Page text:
On May 10, the National Science Board (NSB) reaffirmed the Atacama Large Millimeter Array (ALMA) Project by approving additional funding to complete the project. This NSB approval is recognition of the transformational nature of the science ALMA will enable. This action provides the National Science Foundation (NSF) Director with spending authority for the revised budget and scope of the project, a very important step towards acquiring the funds from the Administration and the U.S. Congress to complete ALMA. The cost increase is due to a number of factors, such as the complexity of an international project, a significant increase in commodity prices, and a booming economy in Chile. Starting last October, the ALMA project underwent a series of reviews of its budget and schedule, as well as its management, by expert panels organized by the ALMA Board and by the NSF. All the reviews found the technical readiness of the project to be extremely high. These reviews recognized the high quality of the people involved with the project and the significant efforts made by the project to control and manage its budget and schedule. These were key factors in obtaining the NSB approval, as was the effort the ALMA Board has made to ensure its ability to act in a timely way, while holding the project accountable.
Starting more than a year ago, the ALMA project went through a thorough review of the scope, budget, and schedule by the ALMA team (the re-baseline process), under the lead of ALMA Project Manager Tony Beasley of the Joint ALMA Office. The ALMA project was then reviewed by an international expert panel, headed by Steve Beckwith of the Space Telescope Science Institute, appointed by the ALMA Board. Subsequent to the successful review of the entire ALMA project, the NSF commissioned another panel, headed by Don Hartill of Cornell, to review the cost and management of the North American part of ALMA to ensure the re-baselined project can be successfully completed under the proposed budget. The North American ALMA Project Manager Adrian Russell, the entire ALMA team, and the supporting NRAO scientific, technical, and administrative staff deserve our sincere thanks for their excellent work on the budget re-baselining and their outstanding performance through the multiple project reviews.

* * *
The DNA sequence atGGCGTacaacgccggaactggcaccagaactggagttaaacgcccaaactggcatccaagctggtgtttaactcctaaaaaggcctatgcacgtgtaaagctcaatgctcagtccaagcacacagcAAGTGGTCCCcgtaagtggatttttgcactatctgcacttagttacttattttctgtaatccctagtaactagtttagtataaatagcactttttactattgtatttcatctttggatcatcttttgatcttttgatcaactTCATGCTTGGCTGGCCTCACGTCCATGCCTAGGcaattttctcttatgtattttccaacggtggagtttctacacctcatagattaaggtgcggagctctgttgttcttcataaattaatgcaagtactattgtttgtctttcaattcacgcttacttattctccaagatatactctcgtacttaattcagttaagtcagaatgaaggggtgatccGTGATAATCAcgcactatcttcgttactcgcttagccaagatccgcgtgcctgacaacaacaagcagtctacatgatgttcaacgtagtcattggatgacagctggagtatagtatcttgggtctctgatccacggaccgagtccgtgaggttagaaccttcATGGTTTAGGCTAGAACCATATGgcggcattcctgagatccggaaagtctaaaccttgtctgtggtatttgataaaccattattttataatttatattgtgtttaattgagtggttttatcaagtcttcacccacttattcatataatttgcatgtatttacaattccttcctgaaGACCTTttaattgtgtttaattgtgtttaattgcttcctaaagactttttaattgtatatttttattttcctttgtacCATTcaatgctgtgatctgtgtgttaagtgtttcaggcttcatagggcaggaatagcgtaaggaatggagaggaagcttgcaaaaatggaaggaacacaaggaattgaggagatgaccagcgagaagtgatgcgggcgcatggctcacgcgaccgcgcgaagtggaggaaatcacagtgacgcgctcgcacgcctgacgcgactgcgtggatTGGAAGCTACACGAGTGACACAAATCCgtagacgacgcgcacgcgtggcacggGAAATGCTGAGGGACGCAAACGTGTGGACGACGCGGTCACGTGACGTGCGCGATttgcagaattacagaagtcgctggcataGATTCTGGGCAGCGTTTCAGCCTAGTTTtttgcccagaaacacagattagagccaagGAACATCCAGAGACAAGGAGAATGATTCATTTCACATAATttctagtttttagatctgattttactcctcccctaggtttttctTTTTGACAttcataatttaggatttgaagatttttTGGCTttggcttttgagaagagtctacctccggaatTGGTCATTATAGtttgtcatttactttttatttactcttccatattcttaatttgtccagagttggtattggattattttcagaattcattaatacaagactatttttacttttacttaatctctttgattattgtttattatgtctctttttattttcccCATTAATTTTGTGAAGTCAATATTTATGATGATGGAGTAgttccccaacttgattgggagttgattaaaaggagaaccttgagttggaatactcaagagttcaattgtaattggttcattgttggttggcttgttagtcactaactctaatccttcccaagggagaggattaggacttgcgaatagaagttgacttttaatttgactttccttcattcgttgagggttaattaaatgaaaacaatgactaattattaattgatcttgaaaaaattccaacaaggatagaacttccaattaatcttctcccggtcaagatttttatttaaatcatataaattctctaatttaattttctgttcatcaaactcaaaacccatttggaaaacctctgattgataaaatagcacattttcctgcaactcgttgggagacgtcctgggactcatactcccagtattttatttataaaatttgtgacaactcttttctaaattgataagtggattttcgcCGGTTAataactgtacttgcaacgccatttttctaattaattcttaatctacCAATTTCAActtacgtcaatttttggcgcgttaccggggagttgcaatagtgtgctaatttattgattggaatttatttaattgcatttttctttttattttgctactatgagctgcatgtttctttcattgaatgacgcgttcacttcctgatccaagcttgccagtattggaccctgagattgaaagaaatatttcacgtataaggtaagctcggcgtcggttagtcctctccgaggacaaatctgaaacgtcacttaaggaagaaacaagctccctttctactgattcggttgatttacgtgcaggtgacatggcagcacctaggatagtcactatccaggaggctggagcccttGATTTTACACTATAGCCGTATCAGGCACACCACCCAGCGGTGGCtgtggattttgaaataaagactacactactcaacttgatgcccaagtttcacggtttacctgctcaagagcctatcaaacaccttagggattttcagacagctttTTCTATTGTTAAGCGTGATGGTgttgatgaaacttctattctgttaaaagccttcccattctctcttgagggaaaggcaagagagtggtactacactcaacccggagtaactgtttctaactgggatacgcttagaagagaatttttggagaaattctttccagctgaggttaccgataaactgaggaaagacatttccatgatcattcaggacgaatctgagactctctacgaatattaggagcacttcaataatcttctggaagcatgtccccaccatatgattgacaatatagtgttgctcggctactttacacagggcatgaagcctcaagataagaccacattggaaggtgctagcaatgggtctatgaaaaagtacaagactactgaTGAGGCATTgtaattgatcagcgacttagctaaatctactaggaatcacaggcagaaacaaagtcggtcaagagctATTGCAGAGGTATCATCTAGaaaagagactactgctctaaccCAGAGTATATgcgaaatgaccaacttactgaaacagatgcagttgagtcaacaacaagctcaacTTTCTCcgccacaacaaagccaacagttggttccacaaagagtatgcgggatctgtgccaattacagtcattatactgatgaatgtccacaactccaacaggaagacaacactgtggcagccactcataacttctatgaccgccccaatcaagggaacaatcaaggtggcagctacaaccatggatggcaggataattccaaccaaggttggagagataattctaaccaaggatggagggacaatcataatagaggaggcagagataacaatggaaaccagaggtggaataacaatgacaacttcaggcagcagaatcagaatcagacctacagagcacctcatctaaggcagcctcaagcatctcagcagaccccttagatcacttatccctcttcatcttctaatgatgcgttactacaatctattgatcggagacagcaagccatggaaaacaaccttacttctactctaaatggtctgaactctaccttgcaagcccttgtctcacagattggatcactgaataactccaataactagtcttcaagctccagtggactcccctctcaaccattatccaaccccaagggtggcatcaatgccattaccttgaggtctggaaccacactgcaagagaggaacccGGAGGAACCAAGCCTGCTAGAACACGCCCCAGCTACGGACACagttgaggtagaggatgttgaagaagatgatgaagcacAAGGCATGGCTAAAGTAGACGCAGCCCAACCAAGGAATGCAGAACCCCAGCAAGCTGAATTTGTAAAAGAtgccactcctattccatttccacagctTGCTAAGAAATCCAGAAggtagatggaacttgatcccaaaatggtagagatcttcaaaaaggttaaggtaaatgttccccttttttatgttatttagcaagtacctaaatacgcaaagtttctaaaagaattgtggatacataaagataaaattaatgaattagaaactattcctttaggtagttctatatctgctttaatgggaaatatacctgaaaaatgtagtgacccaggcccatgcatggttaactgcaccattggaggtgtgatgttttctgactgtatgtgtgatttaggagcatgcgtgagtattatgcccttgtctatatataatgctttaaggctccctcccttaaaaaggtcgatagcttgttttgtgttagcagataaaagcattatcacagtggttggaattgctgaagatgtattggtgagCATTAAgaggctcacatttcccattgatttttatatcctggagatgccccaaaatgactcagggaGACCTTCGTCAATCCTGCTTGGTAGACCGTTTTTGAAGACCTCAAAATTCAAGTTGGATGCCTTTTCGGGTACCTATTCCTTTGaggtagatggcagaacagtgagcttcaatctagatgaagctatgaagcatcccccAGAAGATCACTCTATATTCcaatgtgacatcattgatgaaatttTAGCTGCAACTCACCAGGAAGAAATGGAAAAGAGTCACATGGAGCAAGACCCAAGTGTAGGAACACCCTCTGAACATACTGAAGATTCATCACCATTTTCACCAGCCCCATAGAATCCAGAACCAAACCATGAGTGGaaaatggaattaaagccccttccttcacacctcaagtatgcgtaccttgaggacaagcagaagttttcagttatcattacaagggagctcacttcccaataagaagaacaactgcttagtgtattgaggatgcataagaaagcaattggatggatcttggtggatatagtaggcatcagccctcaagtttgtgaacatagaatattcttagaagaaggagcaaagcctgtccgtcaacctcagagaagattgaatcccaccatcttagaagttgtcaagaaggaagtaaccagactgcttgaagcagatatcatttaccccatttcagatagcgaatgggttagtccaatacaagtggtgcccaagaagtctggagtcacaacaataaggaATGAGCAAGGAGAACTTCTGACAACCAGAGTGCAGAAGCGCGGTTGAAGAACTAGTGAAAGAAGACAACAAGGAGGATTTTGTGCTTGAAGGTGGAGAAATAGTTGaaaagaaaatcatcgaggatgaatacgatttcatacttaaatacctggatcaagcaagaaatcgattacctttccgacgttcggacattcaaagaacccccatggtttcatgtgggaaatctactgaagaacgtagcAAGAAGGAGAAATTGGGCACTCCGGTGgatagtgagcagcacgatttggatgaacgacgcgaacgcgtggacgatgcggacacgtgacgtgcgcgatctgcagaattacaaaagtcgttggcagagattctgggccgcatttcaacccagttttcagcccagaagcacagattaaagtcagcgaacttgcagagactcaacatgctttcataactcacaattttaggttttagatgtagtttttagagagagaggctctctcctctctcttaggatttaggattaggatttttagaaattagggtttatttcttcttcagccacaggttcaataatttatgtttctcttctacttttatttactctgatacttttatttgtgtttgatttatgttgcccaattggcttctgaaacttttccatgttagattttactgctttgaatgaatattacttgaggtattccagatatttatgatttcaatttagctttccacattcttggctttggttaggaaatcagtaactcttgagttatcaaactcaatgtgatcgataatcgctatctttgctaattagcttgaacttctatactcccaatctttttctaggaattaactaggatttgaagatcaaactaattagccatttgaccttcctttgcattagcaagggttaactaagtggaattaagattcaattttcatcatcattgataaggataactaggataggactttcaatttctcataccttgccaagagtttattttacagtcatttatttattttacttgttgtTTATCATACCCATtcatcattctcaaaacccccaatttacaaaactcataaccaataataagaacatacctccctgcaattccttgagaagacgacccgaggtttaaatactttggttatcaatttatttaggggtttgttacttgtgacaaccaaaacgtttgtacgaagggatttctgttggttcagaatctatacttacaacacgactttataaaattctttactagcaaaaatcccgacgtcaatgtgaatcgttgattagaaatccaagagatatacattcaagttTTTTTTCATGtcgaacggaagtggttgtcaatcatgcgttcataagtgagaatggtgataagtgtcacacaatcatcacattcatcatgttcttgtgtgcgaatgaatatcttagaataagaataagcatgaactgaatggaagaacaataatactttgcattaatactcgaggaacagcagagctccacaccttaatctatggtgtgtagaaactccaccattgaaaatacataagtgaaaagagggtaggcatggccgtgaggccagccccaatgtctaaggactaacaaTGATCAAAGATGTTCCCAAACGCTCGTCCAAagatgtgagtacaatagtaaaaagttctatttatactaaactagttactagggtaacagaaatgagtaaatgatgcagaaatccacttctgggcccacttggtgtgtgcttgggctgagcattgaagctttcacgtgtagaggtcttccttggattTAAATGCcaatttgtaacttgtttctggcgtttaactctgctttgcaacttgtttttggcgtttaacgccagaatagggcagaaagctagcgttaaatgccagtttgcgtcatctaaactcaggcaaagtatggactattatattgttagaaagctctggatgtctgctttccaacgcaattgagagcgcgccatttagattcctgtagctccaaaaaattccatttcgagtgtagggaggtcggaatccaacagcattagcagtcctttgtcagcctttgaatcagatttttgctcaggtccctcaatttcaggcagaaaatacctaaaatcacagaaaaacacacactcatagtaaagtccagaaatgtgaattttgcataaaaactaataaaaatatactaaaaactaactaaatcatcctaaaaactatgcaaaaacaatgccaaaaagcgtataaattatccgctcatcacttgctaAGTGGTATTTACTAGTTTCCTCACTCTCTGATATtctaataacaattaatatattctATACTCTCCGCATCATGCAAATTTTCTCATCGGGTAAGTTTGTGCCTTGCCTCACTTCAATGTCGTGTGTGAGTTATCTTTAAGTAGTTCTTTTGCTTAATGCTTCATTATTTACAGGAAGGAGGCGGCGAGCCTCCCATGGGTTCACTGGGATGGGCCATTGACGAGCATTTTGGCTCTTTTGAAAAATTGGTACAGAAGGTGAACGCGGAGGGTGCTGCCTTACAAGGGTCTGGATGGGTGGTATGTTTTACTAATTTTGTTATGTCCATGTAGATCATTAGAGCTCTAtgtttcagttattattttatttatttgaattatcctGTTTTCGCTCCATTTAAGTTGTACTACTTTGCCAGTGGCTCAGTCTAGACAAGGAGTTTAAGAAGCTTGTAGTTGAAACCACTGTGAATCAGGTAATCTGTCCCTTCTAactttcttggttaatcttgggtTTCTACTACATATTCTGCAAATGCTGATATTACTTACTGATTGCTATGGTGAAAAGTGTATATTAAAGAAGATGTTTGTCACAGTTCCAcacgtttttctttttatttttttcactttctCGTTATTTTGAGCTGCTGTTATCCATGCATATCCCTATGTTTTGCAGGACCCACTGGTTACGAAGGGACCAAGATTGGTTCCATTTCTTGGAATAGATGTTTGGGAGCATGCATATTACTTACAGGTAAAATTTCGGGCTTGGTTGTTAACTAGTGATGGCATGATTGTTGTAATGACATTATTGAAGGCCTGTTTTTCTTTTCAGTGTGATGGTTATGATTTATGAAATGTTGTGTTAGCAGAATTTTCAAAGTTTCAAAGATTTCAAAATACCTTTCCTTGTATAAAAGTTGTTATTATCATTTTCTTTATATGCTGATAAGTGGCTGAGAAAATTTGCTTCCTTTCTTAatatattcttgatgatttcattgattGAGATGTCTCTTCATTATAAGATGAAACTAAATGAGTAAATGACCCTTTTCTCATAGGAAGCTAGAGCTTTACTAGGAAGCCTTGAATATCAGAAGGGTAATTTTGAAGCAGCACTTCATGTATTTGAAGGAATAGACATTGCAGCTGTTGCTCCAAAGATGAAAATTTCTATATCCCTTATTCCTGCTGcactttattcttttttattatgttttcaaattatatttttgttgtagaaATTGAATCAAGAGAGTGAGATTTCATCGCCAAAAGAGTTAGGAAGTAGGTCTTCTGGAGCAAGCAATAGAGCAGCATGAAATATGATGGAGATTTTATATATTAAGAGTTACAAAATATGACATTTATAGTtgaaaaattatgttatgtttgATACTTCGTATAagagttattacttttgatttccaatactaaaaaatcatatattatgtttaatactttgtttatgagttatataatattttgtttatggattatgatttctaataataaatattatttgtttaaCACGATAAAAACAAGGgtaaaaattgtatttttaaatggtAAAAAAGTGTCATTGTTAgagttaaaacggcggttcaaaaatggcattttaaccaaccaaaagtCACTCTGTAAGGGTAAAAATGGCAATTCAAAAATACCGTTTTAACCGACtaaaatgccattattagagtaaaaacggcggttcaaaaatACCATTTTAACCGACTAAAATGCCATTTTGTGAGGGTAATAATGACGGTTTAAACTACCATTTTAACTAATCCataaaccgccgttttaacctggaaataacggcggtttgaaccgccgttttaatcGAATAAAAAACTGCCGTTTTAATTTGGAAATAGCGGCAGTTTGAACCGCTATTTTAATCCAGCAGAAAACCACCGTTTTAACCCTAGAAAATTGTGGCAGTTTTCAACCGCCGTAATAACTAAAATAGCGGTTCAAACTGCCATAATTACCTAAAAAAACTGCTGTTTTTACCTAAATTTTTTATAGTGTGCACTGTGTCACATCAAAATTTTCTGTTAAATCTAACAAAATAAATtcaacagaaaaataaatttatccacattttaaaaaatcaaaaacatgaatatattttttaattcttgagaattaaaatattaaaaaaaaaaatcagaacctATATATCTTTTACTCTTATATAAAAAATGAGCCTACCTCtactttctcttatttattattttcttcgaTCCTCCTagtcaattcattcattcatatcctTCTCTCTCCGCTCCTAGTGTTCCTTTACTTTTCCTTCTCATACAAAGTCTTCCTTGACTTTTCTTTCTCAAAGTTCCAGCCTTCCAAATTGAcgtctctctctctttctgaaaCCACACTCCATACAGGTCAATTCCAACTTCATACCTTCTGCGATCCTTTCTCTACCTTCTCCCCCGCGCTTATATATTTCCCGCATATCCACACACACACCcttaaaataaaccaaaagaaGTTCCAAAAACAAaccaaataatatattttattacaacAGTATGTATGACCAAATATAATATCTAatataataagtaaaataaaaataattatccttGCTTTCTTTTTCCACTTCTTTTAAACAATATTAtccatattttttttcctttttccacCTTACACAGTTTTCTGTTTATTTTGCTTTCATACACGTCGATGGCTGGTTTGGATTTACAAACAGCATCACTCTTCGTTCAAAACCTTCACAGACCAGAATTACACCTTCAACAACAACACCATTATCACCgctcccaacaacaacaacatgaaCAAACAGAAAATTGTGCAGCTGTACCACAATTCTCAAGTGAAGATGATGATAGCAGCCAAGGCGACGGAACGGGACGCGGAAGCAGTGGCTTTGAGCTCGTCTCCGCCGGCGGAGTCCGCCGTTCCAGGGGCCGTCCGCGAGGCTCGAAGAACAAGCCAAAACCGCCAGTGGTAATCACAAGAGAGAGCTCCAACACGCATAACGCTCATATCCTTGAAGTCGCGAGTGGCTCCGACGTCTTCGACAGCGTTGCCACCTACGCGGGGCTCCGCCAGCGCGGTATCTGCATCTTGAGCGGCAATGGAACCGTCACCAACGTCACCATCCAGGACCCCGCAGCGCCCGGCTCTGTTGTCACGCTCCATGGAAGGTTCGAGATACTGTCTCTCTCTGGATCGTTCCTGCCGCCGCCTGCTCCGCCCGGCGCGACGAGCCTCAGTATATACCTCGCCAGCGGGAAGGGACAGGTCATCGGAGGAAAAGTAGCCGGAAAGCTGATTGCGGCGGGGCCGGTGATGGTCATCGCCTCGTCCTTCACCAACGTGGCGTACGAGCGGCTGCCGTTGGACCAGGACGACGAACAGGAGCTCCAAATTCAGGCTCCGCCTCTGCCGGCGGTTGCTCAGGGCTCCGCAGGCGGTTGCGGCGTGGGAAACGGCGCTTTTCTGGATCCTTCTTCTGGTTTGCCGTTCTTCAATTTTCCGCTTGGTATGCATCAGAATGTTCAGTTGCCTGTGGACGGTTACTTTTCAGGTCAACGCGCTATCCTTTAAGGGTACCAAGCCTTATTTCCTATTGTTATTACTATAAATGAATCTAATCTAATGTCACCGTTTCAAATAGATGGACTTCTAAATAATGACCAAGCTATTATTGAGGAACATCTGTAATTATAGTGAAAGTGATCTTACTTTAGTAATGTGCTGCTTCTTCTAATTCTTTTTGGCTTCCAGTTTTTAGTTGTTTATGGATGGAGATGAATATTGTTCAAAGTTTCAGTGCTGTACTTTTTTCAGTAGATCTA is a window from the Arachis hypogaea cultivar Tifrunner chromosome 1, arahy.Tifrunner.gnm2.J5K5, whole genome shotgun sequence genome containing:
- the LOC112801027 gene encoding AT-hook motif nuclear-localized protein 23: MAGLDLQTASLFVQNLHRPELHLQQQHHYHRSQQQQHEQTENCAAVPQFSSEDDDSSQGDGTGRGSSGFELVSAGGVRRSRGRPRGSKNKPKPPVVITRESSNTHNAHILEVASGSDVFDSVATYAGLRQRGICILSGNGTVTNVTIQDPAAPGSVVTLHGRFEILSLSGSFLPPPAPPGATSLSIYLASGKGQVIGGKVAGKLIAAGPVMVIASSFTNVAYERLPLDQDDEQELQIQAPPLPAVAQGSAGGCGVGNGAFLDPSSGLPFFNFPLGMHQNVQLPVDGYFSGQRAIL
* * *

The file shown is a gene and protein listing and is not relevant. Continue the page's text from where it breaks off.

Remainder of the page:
This NSB approval also could not have been accomplished without the strong and unwavering support of the astronomical community in North America, and indeed the world. The NRAO and its international partners, the European Southern Observatory and the National Astronomical Observatory of Japan, are dedicated to building and operating an ALMA that will fulfill its scientific promise and open extraordinary new frontiers. Elsewhere in this issue of the NRAO Newsletter you will read about the excellent progress being made on ALMA construction in Chile, and the continuing progress on ALMA technology development and testing at the NRAO Technology Center in Charlottesville, at the Antenna Test Facility in New Mexico, and elsewhere. Excitement about ALMA science continues to build, and we hope that many of you will attend one of the up-coming meetings that will focus on ALMA science such Science with ALMA: A New Era for Astrophysics, which will convene in Madrid, Spain from November 13 ? 16, 2006. Two major and productive reviews of the Observatory's progress on its other major construction project, the Expanded Very Large Array (EVLA), took place in Socorro at the Array Operations Center in May. The EVLA Advisory Committee met on May 8 ? 9, and the NSF Mid-Project Update took place on May 11?12. These meetings thoroughly reviewed the status and future of the EVLA Project. The presentations by the EVLA project staff were clear and effective, and the team did an excellent job during what was a rather grueling week. The NRAO is particularly grateful for the time and careful effort invested by each member of these review committees.